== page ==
On Thursday, August 22, the NASDAQ, one of the largest financial exchanges in the world, failed.  It had no backup, and was down for more than three hours.  The financial impact had to be in the billions of dollars.  

Even as big as NASDAQ is, even though they have a pivotal role in the global economy, they failed to have a plan for disaster recovery.  How and why they recovered is still, at this writing, a mystery.  The fact that they did recover is remarkable.  Even more remarkable is the fact that it has happened to them before.  According to an article in The New York Times, the exchange has been shut down twice before when squirrels chewed through power lines, and as recently as 2011 hackers breached its computer system.

If it happened to NASDAQ, it can happen to your law firm.  As I’ve written many times before, “disaster” for a law firm is not a question of if, but rather of when. The only unknowns are what the type of disaster, when it will occur and how bad it will be.  NASDAQ was out of commission for three hours.  A burst water pipe, a fire, a natural disaster, a computer meltdown could put a law firm out of commission for three weeks, or three months.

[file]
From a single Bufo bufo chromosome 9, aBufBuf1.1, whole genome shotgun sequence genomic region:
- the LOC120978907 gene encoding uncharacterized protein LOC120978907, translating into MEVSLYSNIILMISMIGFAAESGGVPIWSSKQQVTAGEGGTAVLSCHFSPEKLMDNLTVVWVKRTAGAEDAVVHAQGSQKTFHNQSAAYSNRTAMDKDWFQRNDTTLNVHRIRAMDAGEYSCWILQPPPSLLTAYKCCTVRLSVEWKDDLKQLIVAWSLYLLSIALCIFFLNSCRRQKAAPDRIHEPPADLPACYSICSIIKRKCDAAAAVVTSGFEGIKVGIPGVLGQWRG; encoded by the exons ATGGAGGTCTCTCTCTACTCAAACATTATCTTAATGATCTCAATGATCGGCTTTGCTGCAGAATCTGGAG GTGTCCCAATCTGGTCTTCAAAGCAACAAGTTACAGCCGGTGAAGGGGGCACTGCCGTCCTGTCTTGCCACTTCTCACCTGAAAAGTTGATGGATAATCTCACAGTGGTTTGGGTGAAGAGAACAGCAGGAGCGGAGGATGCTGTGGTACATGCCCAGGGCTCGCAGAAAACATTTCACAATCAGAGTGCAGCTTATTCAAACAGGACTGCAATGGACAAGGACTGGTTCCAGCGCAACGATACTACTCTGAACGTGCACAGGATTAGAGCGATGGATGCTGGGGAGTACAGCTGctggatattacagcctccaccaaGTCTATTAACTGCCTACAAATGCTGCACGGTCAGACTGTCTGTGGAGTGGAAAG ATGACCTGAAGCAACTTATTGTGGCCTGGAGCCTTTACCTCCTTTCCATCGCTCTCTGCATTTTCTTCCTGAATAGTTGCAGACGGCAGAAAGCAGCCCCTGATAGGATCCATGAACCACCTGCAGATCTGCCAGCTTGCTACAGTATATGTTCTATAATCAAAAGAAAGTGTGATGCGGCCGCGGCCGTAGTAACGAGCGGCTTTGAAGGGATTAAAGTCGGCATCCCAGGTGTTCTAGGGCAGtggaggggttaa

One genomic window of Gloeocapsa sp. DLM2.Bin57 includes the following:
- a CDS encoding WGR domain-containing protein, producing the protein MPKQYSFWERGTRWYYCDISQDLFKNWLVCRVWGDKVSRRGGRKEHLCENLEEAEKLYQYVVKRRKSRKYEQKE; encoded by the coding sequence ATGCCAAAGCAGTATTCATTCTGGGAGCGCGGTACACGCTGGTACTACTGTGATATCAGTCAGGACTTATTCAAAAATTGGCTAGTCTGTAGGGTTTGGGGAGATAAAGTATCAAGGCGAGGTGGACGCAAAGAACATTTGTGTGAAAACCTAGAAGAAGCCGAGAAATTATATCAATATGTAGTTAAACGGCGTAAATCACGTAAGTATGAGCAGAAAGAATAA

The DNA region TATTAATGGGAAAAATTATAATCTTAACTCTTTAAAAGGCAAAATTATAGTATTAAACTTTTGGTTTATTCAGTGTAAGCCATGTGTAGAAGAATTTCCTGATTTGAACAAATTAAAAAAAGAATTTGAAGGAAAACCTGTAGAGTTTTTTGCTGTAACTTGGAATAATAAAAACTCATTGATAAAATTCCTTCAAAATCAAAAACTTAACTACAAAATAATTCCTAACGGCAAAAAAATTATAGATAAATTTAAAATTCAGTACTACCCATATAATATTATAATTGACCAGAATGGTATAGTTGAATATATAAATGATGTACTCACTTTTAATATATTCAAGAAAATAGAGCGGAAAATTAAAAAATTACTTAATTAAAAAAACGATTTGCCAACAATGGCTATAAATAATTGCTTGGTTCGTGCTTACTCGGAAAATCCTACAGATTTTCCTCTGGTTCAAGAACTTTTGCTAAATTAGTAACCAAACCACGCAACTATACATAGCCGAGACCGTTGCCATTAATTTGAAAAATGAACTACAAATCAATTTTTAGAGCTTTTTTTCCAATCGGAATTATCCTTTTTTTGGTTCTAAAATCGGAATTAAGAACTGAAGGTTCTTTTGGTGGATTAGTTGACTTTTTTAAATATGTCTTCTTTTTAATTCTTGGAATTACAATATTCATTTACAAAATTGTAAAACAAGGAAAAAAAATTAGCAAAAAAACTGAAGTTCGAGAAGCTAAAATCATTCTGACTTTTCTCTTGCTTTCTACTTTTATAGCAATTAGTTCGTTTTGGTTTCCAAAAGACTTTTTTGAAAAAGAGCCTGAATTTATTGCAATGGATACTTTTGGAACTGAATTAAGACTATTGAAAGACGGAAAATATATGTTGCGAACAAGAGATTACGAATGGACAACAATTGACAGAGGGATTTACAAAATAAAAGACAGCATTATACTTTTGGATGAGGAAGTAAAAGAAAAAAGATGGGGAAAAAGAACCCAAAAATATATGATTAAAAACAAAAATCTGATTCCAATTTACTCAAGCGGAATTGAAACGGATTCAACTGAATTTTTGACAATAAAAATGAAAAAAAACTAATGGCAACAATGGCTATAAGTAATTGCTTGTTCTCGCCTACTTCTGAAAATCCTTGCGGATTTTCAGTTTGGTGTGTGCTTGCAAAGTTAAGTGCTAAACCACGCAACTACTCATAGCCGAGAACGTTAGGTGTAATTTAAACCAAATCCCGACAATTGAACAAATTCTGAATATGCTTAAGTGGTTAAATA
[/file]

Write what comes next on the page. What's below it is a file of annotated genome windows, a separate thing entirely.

NASDAQ had no backup.  How about your firm? The issue isn’t just backing up data files, although that is important.  Do you have disaster recovery backups like these?

·         An internal emergency communication system for lawyers, staff, clients, vendors, and the   court, incorporating recorded hotline messages and out of area contact points.

·         A plan for temporary office space that will accommodate furnishings, computers and phones.

·         A referral arrangement with another firm that will allow you to carry on key practice matters by requesting a continuance or rescheduling a deposition.

·         A solid relationship with your banker so you can get an emergency loan.

·         An employee assistance fund to help tide staff over in the event there are no ready funds to pay them.

 If you don’t, start planning to put them in place now.  If disaster happened to NASDAQ, it can happen to you.